The woman went after him day after day.
And still he said NO.
Potipher’s wife raged at her unsuccess. She made Joseph pay for his refusal.
He could have saved his reputation, but instead he saved his character.
He was thrown in prison. While in prison he stayed busy serving the prisoners.
He interpreted correctly the dream of a prisoner who then went to live a life of prosperity while he stayed trapped down in prison.
Instead of sitting down and asking “why?” he stays busy with what needs to be done.
In the palace, Pharoah dreams two dreams that trouble him. Suddenly the baker remembers, “Oh yeah, remember that one guy who interpreted my dream?” He informs the Pharoah, who promptly sends for Joseph.
Joseph is down in the dungeon, taking care of the prisoners, making himself useful, never dreaming that up above, God is playing out his miraculous plan.
The prison doors creak open. The heavy tread of the guards echo along the dark tunnels. The Pharoah wants Joseph.
And Joseph is ready for destiny.
Before the Pharoah ever tells him his dreams, Joseph lets him know who is really in charge here. His God.
Joseph interprets the dreams, but he doesn’t just stop there. He also has a plan full of good, common sense on how the Pharoah should take care of the horrible famine that is looming ahead.
The Pharoah puts him in charge. Wow! Wherever this guy is, he always seems to be put in charge!
Joseph sets about executing his mastermind of a plan. There’s a wedding as well. The Pharoah suggests that he marry the chief priest’s daughter. Before the famine begins the two are the proud parents of two boys. I’m pretty sure this guy made a pretty good husband!
The famine spreads. Everywhere there is hunger. Except Egypt, a land bursting with plenty, saved under the careful, protecting hand of Zaphnath-paaneah, alias Joseph.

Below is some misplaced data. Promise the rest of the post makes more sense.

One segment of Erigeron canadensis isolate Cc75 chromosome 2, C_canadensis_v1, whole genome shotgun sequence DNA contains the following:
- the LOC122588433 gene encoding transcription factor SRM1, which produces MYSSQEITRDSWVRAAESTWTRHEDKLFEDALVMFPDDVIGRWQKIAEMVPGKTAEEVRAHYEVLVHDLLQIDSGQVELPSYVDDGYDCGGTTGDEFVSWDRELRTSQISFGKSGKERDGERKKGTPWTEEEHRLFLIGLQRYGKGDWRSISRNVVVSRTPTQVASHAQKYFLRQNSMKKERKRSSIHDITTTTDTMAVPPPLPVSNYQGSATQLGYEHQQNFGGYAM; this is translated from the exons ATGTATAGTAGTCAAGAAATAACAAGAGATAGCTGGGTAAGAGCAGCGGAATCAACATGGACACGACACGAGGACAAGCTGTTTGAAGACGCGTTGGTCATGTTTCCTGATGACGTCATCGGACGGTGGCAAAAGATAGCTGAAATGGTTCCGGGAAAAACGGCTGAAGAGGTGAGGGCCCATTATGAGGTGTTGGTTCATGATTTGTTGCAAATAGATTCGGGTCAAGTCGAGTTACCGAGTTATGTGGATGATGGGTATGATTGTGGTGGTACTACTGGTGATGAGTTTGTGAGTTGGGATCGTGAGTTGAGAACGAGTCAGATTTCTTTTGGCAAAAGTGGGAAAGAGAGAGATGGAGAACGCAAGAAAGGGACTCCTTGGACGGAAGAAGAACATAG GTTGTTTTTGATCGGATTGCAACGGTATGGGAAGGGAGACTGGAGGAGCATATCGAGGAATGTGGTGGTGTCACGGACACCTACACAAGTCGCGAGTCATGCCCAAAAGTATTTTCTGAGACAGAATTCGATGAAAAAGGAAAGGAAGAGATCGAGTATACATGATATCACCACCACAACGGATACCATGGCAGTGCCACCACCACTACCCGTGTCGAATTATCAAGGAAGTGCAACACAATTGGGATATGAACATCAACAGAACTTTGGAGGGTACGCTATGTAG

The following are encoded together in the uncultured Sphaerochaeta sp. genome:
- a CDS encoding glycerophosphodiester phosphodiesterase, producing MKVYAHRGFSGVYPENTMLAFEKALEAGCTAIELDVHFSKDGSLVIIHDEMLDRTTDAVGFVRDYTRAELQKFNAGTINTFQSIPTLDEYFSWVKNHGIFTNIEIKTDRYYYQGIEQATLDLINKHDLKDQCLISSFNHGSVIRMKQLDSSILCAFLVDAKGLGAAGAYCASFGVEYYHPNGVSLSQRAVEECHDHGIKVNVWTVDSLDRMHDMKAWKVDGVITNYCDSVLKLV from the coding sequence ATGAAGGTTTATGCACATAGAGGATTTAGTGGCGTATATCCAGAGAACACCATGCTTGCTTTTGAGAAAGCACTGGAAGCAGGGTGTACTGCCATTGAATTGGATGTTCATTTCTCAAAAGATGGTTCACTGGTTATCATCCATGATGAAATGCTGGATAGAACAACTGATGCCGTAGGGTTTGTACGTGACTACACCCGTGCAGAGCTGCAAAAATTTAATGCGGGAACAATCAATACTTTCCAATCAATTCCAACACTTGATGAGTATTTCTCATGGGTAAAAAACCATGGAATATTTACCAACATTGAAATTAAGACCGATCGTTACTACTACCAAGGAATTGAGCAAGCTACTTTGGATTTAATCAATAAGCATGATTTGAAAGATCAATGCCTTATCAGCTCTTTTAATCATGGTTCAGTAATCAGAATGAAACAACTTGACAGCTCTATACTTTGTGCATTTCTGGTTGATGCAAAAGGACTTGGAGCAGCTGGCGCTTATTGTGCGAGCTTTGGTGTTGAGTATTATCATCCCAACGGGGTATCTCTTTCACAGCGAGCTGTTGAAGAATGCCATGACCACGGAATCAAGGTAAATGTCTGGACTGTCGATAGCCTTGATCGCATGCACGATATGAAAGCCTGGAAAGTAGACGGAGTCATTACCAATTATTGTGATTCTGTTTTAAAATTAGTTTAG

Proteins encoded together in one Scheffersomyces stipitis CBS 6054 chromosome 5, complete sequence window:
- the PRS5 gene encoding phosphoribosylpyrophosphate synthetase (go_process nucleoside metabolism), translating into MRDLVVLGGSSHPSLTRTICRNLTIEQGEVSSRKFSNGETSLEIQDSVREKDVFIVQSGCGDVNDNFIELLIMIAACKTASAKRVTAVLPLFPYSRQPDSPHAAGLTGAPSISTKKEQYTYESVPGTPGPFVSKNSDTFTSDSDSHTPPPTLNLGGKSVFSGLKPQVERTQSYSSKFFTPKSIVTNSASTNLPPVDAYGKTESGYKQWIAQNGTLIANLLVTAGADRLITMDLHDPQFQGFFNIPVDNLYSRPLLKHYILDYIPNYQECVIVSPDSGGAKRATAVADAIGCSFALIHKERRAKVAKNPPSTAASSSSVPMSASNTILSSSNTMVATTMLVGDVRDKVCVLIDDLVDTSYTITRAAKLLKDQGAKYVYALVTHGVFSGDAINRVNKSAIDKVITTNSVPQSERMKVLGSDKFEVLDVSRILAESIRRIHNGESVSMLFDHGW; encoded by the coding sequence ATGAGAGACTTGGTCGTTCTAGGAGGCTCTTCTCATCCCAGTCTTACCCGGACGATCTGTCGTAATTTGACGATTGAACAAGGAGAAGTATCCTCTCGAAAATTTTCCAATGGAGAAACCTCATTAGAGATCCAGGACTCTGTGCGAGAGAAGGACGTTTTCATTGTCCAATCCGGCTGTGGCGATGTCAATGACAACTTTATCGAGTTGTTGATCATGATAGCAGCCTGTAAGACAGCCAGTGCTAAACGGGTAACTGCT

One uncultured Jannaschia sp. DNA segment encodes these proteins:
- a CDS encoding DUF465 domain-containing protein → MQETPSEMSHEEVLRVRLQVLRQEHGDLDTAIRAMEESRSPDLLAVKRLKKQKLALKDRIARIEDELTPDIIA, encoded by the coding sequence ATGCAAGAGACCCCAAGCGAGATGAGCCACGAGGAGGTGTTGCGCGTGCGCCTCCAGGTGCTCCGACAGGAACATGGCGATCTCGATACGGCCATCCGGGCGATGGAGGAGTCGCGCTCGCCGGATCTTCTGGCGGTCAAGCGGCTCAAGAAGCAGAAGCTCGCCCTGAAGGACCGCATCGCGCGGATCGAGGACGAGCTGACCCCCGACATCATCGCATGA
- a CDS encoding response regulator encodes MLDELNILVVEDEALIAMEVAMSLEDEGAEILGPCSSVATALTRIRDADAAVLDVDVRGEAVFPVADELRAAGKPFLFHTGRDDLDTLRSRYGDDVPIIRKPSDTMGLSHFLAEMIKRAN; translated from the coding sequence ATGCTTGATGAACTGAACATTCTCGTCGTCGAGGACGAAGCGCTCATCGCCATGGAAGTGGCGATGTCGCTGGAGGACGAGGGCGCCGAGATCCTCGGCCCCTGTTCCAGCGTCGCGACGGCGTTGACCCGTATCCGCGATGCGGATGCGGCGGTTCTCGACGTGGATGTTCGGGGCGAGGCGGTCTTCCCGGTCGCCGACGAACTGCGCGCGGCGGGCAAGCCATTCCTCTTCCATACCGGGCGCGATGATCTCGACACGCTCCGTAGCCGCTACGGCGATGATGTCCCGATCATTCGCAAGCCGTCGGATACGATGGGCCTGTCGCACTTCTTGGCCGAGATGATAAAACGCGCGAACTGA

The famine reaches every corner of the world. One day, ten men-guant, skinny from hunger, tired, dusty, weary from traveling- enter the city gates and stand in line to beg food from the great second-in-command of the Pharoah.
They crouch down, begging humbly that they could have food for their starving wives and children.
And Joseph looks into the faces of ten men who once sold him to be a slave. His brothers.
At that moment, he was the second most powerful man in the world.
Imagine if you were in Joseph’s shoes. What would you do?
They don’t know him, but he knows them. He wonders what they are like now. So he tests them, to see if they have changed. He handles it in typical Joseph-like fashion.
These are ten very different men from the ten who threw him inside the deep, dark, pit and ignored his cries for help. They respond differently. Long lives have been filled with lessons that they have learned, the hard way.
Joseph tries them until he can handle it no longer.
He announces, “I am Joseph!”
Can you imagine the reaction in that room to that announcement?
They were afraid. They should have been.
Can you imagine their feelings as they approach their father’s tent? Oh what news do they have to tell! News that no sane person would be crazy enough to believe.
News that they had to provide proof for before their father would ever believe them.
Joseph has forgiven them. He will protect them, as he is protecting everyone else. They will be safe with him. They pack up and move to the foreign land of Egypt.
Wherever Joseph is everyone rallies around him like he’s a rock.
Because he is. He is strong, and steady. You can trust him like you can nobody else.
He lives a life that everyone knows is powered by his mighty God.
And it began when he was only seventeen.
I started thinking,
********”How many of us today, could do what Joseph did?”*****************
Just a thought…
P.S. If you can’t read anything else this week, read Genesis 39 through Genesis 41. This is the story of Joseph, from pit to power, who believed with all his heart that “the eyes of the Lord run to and fro about the earth, seeking a man whose heart is perfect towards Him.” You will be inspired.